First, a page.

Information Literacy and Retention: A Case Study of the Value of the Library
AbstractObjective - The authors investigated the impact of library instruction on information literacy (IL) skills as part of ACRL’s AiA initiative. Additionally, the researchers sought to determine whether there was a relationship between IL tests scores and research experiences with student success outcomes such as retention.
Methods - The researchers administered a standardized IL test to 455 graduate and undergraduate students in multiple disciplines. They then collected outcome data on GPA, retention, and graduation three years later.
Results - While there were no significant differences between those students who had instruction and those who did not on the IL test, a regression analysis revealed that experience writing research papers that required library resources and an individual’s use of library books throughout their academic career demonstrated significant, positive relationships with whether a student passed the information literacy test. Additionally, using the longitudinal data on GPA, retention, graduation, and employment, the researchers found that students’ IL scores were significantly correlated with their GPAs, and that students who passed the IL test were more likely to be retained or graduate within six years.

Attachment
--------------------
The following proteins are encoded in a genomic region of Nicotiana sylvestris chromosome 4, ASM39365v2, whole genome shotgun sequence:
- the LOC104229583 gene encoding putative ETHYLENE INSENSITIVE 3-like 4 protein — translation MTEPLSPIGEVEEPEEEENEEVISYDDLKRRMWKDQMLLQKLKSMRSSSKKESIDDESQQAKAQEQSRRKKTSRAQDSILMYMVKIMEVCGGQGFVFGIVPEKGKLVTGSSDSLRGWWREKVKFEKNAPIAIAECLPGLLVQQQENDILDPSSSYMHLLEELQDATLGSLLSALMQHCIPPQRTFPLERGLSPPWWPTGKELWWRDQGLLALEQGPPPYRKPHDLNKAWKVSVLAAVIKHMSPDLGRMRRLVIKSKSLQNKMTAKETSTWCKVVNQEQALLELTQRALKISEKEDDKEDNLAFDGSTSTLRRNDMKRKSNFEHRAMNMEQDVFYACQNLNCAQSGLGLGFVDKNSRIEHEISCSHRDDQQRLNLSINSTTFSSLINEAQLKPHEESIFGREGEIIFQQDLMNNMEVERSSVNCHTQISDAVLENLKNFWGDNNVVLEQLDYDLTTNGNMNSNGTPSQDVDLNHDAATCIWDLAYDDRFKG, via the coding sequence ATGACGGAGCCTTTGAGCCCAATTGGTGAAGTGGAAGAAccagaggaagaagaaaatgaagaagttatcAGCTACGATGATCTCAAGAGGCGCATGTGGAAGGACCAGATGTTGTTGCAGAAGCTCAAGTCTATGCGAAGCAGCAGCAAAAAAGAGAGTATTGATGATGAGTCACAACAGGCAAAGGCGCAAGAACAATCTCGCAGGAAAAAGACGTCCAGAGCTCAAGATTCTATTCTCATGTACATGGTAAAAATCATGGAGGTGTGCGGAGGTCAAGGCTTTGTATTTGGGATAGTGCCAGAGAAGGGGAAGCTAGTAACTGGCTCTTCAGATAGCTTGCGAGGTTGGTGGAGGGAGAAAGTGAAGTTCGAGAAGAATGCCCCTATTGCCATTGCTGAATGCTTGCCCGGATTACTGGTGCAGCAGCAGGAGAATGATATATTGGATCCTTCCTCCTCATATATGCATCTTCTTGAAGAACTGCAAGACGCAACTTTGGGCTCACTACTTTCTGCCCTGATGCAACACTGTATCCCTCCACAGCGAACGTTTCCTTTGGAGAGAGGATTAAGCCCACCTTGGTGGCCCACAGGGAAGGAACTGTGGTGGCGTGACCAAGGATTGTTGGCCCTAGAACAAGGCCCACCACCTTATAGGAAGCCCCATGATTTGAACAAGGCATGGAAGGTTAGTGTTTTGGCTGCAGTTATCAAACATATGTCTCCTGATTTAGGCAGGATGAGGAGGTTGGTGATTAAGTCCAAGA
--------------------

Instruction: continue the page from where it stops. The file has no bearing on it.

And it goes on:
Conclusion - The ability to demonstrate IL skills appears to contribute to retention and graduation and, therefore, may be an integral part of one’s academic success. Further, experience writing research papers and other meaningful assignments contributes to student success.
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